WASHINGTON — Despite calls from Congress and within the Air Force for air strikes to destroy missile batteries in Bosnia-Herzegovina such as the one that shot down a U.S. F-16 last week, the Clinton Administration has ruled out such action as long as Bosnian Serb forces hold United Nations troops hostage, officials said Friday.
President Clinton's advisers considered proposals for military retaliation against the Serb rebels after Air Force Capt. Scott F. O'Grady was shot down last week but quickly concluded that would endanger the 146 U.N. hostages and damage U.S. ties with Britain and France, officials said.
"When you have other people's troops on the ground, it would be inappropriate to put them in greater danger," a White House official said. "The missions we are conducting over Bosnia are NATO missions; for the United States to make a unilateral decision to retaliate would be inappropriate as well."
Several members of Congress, including Sens. John Kerry (D-Mass.) and Dianne Feinstein (D-Calif.), said after O'Grady's rescue on Thursday that they favored retaliatory action against the Bosnian Serbs, if only to destroy the SA-6 surface-to-air missile battery that brought the 29-year-old pilot down.
And military officers said there is considerable sentiment in the Air Force for air strikes against Bosnian Serb radar and missile installations--to protect North Atlantic Treaty Organization pilots against being shot down again.
But Defense Secretary William J. Perry said there are other ways to protect fighters against missiles.
"A preemptive strike is only one of many ways of dealing with these," he told reporters in Brussels, where he was attending a NATO meeting. He said Serb air defenses could be foiled either by electronic jamming or by pilot maneuvers.
"If my air commanders tell me that the only safe way to conduct a mission is to conduct a preemptive strike against ground radars first, then we will either get them the authority to do that or we will tell them they don't have to do that mission," Perry added.
Meanwhile, the White House announced that Clinton will honor O'Grady at a White House ceremony Monday.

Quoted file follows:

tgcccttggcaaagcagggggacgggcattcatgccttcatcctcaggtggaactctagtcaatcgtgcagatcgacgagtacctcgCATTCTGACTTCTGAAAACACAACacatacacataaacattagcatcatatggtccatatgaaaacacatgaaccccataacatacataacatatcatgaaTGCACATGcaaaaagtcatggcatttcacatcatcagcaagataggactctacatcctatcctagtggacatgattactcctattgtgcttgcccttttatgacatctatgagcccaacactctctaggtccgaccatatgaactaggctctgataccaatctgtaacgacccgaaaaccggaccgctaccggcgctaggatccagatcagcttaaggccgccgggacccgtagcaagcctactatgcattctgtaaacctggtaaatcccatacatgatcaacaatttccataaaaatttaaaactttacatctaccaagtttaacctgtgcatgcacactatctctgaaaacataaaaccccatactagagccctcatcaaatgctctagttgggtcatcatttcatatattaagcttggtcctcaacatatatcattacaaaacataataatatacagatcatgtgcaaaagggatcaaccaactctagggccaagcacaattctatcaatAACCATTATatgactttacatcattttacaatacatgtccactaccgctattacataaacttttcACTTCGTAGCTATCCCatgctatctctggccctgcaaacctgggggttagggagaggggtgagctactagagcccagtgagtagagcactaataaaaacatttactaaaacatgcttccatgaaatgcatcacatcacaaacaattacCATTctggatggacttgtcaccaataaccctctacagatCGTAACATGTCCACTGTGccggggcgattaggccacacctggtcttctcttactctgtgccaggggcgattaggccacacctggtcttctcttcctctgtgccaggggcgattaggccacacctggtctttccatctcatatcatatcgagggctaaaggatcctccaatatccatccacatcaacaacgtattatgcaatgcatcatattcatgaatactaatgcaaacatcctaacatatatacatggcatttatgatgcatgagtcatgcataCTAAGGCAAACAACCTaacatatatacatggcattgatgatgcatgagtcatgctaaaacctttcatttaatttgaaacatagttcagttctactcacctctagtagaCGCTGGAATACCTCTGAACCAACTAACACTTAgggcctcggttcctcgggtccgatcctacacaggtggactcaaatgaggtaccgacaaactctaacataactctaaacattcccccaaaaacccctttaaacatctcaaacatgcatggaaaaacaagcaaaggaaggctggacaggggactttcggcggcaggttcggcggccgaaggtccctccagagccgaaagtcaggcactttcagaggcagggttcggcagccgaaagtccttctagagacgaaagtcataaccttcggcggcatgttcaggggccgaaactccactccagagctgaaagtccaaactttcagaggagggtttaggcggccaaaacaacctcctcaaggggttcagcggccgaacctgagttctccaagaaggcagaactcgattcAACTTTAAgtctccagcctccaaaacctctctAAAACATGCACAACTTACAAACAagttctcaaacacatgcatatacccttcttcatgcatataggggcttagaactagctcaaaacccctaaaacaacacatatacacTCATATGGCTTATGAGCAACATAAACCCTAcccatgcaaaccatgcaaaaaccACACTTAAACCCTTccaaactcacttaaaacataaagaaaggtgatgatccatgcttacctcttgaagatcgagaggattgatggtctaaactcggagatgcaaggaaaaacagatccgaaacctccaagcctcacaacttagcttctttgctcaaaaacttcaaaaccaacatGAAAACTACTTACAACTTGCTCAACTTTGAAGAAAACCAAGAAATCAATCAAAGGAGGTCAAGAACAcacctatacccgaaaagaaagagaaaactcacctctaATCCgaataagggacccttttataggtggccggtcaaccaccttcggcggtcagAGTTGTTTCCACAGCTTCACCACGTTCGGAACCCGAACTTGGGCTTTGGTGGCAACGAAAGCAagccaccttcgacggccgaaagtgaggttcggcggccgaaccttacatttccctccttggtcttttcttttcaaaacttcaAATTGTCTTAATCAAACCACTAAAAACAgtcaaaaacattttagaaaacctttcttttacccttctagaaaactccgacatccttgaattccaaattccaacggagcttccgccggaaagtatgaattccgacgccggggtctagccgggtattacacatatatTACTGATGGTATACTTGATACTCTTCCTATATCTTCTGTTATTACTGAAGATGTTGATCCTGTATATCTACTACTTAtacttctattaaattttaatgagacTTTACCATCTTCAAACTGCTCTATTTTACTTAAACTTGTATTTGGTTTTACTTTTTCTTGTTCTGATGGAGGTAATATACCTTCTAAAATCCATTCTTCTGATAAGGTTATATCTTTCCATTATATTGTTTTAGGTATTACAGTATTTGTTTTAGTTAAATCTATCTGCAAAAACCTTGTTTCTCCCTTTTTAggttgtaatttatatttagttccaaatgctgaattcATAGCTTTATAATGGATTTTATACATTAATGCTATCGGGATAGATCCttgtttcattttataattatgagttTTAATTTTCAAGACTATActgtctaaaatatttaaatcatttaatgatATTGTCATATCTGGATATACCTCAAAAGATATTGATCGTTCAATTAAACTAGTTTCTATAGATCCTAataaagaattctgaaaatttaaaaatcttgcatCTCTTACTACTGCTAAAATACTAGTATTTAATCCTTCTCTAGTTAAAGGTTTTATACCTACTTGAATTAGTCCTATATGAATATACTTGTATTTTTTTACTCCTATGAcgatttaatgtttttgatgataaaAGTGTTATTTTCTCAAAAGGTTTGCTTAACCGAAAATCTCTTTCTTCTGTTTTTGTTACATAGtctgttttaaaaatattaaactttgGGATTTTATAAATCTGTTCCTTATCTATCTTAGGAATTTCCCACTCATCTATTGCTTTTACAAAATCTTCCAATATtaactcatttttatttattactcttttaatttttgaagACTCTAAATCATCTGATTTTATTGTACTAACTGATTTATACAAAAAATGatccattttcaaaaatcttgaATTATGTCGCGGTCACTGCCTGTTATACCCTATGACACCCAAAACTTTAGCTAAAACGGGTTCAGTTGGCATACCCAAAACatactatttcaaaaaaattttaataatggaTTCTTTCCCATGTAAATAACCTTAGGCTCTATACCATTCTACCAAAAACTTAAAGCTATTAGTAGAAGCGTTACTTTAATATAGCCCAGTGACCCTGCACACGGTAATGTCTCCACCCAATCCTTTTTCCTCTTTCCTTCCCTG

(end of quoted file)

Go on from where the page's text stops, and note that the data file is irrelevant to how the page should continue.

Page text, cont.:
"It will be a small, private meeting," spokeswoman Mary Ellen Glynn said. O'Grady was scheduled to arrive in Washington from Aviano Air Base in Italy on Sunday afternoon.
Bosnian Prime Minister Haris Silajdzic came to the White House on Friday and asked Administration officials to break the U.N. arms embargo on Bosnia, but failed in his efforts.
"We leave the White House knowing that the position will not change in the near future, and that's what we regret," Silajdzic told reporters after meeting with Vice President Al Gore. "We shall have more suffering in Bosnia.
"We want to defend ourselves," the Bosnian official said, asserting that the 3-year-old arms embargo, which critics say hamstrings the Muslim-led Bosnian government more than it does the generally better-armed Bosnian Serbs, had become "an instrument of genocide and a failure."
White House Press Secretary Mike McCurry confirmed that Gore had reaffirmed the Administration's position.
McCurry argued that, if the United States broke the U.N. arms embargo, U.N. peacekeeping troops would immediately withdraw from the country--requiring U.S. ground forces to both aid their exit and defend the Bosnian Muslims.
"If we were unilaterally taking responsibility for lifting the arms embargo, we would feel a moral responsibility to make sure that the Bosnian Muslims were not slaughtered in the aftermath," McCurry said.
"We see in our strategic interest no reason to commit U.S. ground forces to take part in what would be a war between the Bosnian Muslims and the Bosnian Serbs," he added.
The House of Representatives voted this week to prohibit the United States from participating in the arms embargo as part of a foreign aid bill. The measure has not been considered by the Senate, but Senate Minority Leader Tom Daschle (D-S.D.) predicted that the outcome there would be the same as in the House.
Clinton has said he will veto the bill if it comes to him in In Bosnia, the fate of the remaining U.N. peacekeepers held hremained uncertain Friday.
Workers for the International Committee of the Red Cross werehostages for the second day in a row, but a top U.N. official exfrom Belgrade, the Yugoslav and Serbian capital, that the detainees would be released soon.
"I think that the pace of release may begin to be more measured," said Yasushi Akashi, U.N. special envoy to the former Yugoslav federation. He did not elaborate.
The Bosnian Serbs have released 232 U.N. peacekeepers but continue to hold 146 others; 86 Ukrainian peacekeepers have also been forced to remain in their camp by Bosnian government forces.
The United Nations said the Ukrainian peacekeepers were being blocked because of Bosnian government fears that they intended to withdraw from their base in Gorazde, leaving the city even more vulnerable to attacks by Serb guerrillas.